Thoroughly enjoyable, and educational, too. Frazier drops an interesting phrase or three that he picked up from his travels.
I passed this book to a Russian friend and he found it well-researched.
It's not action packed but lots of interesting history and facts throughout the book. It would be the kind of book I would like to write (if I were a writer)
Yes, I would recommend "Travels in Siberia." But not in one sitting. As the average person,
when ever I thought of Siberia before reading this book. I thought of the "Siberia" that is vast and cold year-round. You'll find it is much different. Mr Frazier in a sometimes humorous way shows that Siberia has contributed in many ways to our culture that we have today in the west. He also talks of the ever changing geography and gives many historical examples of much of man kinds suffering that has happened in Siberia over the centuries.
This book was a little slow or perhaps somewhat repetitive in places. However all in it was good entertainment.
Faced with mindless duty, when an audio book player slips into a rear pocket and mini buds pop into ears, old is made new again.
Writing well enough to capture a reader’s interest is difficult. Ian Frazier’s “Travels in Siberia” wonderfully succeeds with a good read as well as a guide for the untraveled and those who are thinking of traveling to Russia. This is not the Russia seen from Sarah Palin’s back yard but the Russia of real people living in a hard and beautiful country.
Russia, its people, its history, its complex and corrupt way of doing business in the 21st century are revealed in Frazier’s book. One realizes the importance of not judging less ye be judged but living life in Siberia is not for the weak. Seeing something from your back yard is nothing like traveling in a van across Siberia or retracing the steps of early Siberian travelers like George Kennan. Frazier has written a fascinating piece of history.
ranks as one of the top 5 books i have listened to.
I loved the discription of the tundra and the camping at night.
I especially liked Sasha. I know there were a lot of Sashas but I think the one that drove and planned the trip was Sasha. I liked his personality and how he actually ended up more like a friend.
No I listened over a period of 2 weeks on my way to work and home.
Rarely should an author narrate his or her own book, and unfortunately, this is another example of why. Frazier's reading is like a elementary student carefully reading and slowly enunciating the larger words. His narration is almost always slow and halting, and then occasionally sped up so one sentence runs into another. The author or publisher should have invested in a proper narrator. As for content, the subject is fascinating and certainly the journey across Siberia must have been amazing, but unfortunately, this does not come across in this telling. The books gets lost in one aside to another, and one never gets a real feel for the amazing,people, cities, and countryside the author must certainly have encountered. A hollow, lackluster account. Indeed, except for the fact that Siberian cities have very many beautiful women, a fact the author likes to relate with every passing city, Siberia remains as vast and distant as it was before reading this book.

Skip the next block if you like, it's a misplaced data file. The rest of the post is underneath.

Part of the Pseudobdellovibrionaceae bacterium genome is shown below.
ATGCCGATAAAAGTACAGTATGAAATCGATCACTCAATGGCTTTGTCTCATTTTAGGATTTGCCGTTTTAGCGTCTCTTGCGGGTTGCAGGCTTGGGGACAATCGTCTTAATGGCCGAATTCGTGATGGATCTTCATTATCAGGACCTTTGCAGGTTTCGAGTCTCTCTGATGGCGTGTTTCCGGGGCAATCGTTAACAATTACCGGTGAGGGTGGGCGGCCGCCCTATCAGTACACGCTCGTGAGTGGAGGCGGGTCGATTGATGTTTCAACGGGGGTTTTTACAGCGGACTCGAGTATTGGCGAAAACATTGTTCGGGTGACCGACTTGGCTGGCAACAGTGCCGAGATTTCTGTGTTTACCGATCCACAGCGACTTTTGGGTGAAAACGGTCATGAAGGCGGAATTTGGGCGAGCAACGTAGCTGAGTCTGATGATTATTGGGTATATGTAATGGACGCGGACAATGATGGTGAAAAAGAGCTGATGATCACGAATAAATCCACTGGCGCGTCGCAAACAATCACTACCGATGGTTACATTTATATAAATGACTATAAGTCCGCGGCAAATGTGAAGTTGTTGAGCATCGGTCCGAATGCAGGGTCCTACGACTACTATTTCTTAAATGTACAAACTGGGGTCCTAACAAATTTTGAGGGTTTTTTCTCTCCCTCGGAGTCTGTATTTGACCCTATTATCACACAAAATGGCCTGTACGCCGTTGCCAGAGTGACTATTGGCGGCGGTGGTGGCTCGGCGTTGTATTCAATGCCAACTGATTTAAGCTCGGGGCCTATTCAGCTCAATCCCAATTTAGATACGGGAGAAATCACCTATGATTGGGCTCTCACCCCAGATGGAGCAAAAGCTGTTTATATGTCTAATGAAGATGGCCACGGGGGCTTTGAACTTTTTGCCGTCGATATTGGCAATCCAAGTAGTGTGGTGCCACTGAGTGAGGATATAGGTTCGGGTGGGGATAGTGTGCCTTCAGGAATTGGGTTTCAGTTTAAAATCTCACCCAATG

While I enjoyed the book overall, there were a few areas I think could have been better. The book is way too long. The actual trip across Siberia didn't happen until about one-third of the way through the book. The first third being taken up by a not-always-too relevant or interesting recitation of the author's activities leading up to the trip. One thing that really annoyed me after a while was the author's tendency to drop in a large, obscure (often cumbersome) word when a simpler, more direct word would better fit the narrative -- again, my opinion. (I like to think my vocabulary is pretty good, but he used a few words -- yes, in English -- that I've never heard of! Humbling!) And last, the author has never met a prepositional phrase he didn't love. They abound. But all in all, the book is packed with interesting information, and the author's fascination with his subject shines through.
Frazier speaks v-e-r-y slowly; enunciation on steroids, which is unfortunate as the book doesn't exactly open with a bang. Still, once the travels actually get going, I found I enjoyed his dry humor better spoken than I likely would've in print (see also: Eric Weiner reading his "Geography of Bliss", though Weiner's hardly a "dry" writer). Some reviewers have said he whines a lot, but I didn't think so. I found his humor the best when things went wrong.Not saying I wouldn't have liked to see the author's sketches and photos, and I would've liked to skim the history sections at times; I did actually engage in some slight fast-forwarding in a couple of places, but by the end I felt this book was a great use of a credit.
The author read the book and that was a downer. He was flat and basically boring. I didn't need to hear him practicing his Russian. He does translate the Russian but not the French - some of us took German or Spanish NOT French. A professional reader was needed.
Just reaching the end of this book. I have to say it is a really mixed bag. The author's love of Russia/Siberia shines through and he deals with the history really well. Some of his descriptions are great too (e.g. the fishing sections),
But he seems almost pathologically incapable of mixing with the people of Siberia, whether they be Russian or indigeonous. So many descriptions of him spending time alone at the camp site or in the hotel while his Russian guides go out and mix with the locals! The whole thing also features the author's inner thoughts so much you get exasperated with him. It's a long book. This makes it feel longer
A good historian, but terrible travel writer.